On the Fourth of July 1986, just after the Statue of Liberty was rechristened with a massive fireworks display, some 40,000 small pleasure boats made a mad dash out of New York harbor and created a dangerous traffic jam on the city's waterways. Around midnight at Hell Gate, the violently turbulent meeting-place of the Harlem River and the East River flowing into Long Island Sound, Mahoney noticed that a 28-foot cabin cruiser had stalled in treacherous currents and caught on fire. "An elderly woman was screaming for help, and several young kids were being buffeted around like rag dolls because of the rough seas," Mahoney recalls. "The boat was beginning to break up, and I knew that if those people ended up in the water, they would either drown or get run over." Mahoney quickly executed a difficult series of pirouettes to bring the Judy alongside the cruiser, and his crew pulled 12 people to safety one at a time. Eventually, the boat sank. Says Rosalind Pio Costa, the woman who had been calling for help: "We thought this tugboat must have been sent from heaven."
For Mahoney the incident brought back memories. When he was 10 years old and already had his mind set on becoming a boatman, his father had driven him out to a bluff overlooking Hell Gate to watch a sunken tug being raised. "I stood there silently with him for more than two hours while the boat was pulled up with a crane," Mahoney says. "Much later I learned that the captain who died on the boat was old Charlie Scouten, who had skippered the first tug my father worked on back in 1933. Charlie got tripped up in the Gate towing two barges, and his boat took on water like a colander."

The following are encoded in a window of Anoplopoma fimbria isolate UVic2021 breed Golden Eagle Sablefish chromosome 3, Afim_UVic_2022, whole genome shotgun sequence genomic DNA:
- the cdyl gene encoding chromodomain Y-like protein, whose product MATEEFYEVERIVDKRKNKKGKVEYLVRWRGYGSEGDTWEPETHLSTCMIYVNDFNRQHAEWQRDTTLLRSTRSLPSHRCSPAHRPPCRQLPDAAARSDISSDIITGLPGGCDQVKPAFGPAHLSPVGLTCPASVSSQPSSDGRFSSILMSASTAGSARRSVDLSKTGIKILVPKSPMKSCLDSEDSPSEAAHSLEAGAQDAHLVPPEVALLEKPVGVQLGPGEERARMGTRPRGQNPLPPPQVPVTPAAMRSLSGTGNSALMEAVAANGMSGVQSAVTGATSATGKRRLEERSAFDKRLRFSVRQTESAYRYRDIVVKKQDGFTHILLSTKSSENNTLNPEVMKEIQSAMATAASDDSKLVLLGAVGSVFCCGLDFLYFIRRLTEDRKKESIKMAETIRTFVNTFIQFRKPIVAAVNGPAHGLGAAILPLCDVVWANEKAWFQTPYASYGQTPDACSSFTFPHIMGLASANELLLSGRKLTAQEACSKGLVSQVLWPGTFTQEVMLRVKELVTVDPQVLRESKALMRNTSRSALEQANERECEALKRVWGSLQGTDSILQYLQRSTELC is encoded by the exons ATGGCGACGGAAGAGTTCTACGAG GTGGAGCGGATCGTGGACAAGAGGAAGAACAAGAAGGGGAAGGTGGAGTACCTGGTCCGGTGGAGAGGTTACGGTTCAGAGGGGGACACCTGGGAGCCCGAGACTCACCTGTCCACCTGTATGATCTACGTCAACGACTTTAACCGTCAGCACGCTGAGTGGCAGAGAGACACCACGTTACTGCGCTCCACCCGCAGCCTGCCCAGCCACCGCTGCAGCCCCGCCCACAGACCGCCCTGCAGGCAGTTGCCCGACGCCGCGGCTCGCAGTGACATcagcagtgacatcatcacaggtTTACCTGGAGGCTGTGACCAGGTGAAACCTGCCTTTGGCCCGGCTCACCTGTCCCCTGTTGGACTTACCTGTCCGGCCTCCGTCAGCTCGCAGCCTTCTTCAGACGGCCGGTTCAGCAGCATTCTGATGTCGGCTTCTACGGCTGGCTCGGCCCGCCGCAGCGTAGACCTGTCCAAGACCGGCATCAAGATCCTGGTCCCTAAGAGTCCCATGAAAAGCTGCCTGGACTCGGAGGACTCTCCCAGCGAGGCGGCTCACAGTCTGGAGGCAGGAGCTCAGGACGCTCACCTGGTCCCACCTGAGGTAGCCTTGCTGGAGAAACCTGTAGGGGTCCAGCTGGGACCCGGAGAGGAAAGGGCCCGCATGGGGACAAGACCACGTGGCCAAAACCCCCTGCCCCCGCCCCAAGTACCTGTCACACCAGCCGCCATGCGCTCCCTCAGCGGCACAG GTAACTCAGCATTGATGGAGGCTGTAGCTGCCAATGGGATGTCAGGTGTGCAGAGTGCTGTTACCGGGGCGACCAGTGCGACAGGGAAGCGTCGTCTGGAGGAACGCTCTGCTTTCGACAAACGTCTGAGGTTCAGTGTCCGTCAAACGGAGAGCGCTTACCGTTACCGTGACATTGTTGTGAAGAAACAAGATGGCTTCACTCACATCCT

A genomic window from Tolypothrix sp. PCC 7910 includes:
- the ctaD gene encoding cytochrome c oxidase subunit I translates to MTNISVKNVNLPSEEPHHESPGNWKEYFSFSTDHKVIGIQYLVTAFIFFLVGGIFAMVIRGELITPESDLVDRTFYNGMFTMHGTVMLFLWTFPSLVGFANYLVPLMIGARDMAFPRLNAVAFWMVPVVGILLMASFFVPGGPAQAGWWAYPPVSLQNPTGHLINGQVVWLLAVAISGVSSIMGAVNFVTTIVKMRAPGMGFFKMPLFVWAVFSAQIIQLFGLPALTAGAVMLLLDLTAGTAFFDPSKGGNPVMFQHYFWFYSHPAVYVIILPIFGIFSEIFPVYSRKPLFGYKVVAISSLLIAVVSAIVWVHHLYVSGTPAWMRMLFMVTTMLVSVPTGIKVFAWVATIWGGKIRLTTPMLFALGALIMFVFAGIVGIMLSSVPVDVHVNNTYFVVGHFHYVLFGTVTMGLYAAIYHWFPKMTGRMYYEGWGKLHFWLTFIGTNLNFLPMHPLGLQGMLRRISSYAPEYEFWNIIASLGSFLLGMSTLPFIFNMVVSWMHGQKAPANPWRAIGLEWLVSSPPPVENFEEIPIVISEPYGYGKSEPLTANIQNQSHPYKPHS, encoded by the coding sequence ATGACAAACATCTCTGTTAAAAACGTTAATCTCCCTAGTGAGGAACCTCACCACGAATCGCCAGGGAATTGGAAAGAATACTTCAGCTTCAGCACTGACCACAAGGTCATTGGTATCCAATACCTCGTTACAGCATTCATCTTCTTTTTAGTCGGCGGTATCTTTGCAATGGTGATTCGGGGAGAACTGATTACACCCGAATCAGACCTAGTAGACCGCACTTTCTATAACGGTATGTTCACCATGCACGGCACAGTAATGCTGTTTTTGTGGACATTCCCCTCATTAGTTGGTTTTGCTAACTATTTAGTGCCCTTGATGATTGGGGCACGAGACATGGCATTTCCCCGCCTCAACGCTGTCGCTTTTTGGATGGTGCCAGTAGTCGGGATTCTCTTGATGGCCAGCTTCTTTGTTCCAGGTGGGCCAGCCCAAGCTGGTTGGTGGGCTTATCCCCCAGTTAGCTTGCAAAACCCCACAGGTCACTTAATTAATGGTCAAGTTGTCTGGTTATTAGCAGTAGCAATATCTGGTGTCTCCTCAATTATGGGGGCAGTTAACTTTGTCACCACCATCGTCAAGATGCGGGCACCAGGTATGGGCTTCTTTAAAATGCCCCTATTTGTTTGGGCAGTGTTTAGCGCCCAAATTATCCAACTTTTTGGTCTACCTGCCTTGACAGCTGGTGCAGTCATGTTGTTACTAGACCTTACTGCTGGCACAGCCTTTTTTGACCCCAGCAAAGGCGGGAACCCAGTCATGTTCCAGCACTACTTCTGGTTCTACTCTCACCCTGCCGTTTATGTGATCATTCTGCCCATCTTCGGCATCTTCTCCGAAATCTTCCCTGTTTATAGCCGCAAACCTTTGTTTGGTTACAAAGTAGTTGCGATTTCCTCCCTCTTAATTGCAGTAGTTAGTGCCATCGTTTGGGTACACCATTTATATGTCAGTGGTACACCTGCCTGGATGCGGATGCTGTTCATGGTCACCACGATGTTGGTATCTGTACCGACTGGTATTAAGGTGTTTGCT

While Mahoney was growing up, his father discouraged him from becoming a boatman. "He was adamant about it," Mahoney says. "He said, 'I don't want you to be a monkey like me. I want you to go to school.' " So in 1972, when Mahoney dropped out of New York City Community College and took a maintenance job on a harbor excursion boat, his father was furious. "I thought he was going to kill me," Mahoney says. But a year later, the elder Mahoney relented and arranged for his son to work as a deckhand under his command.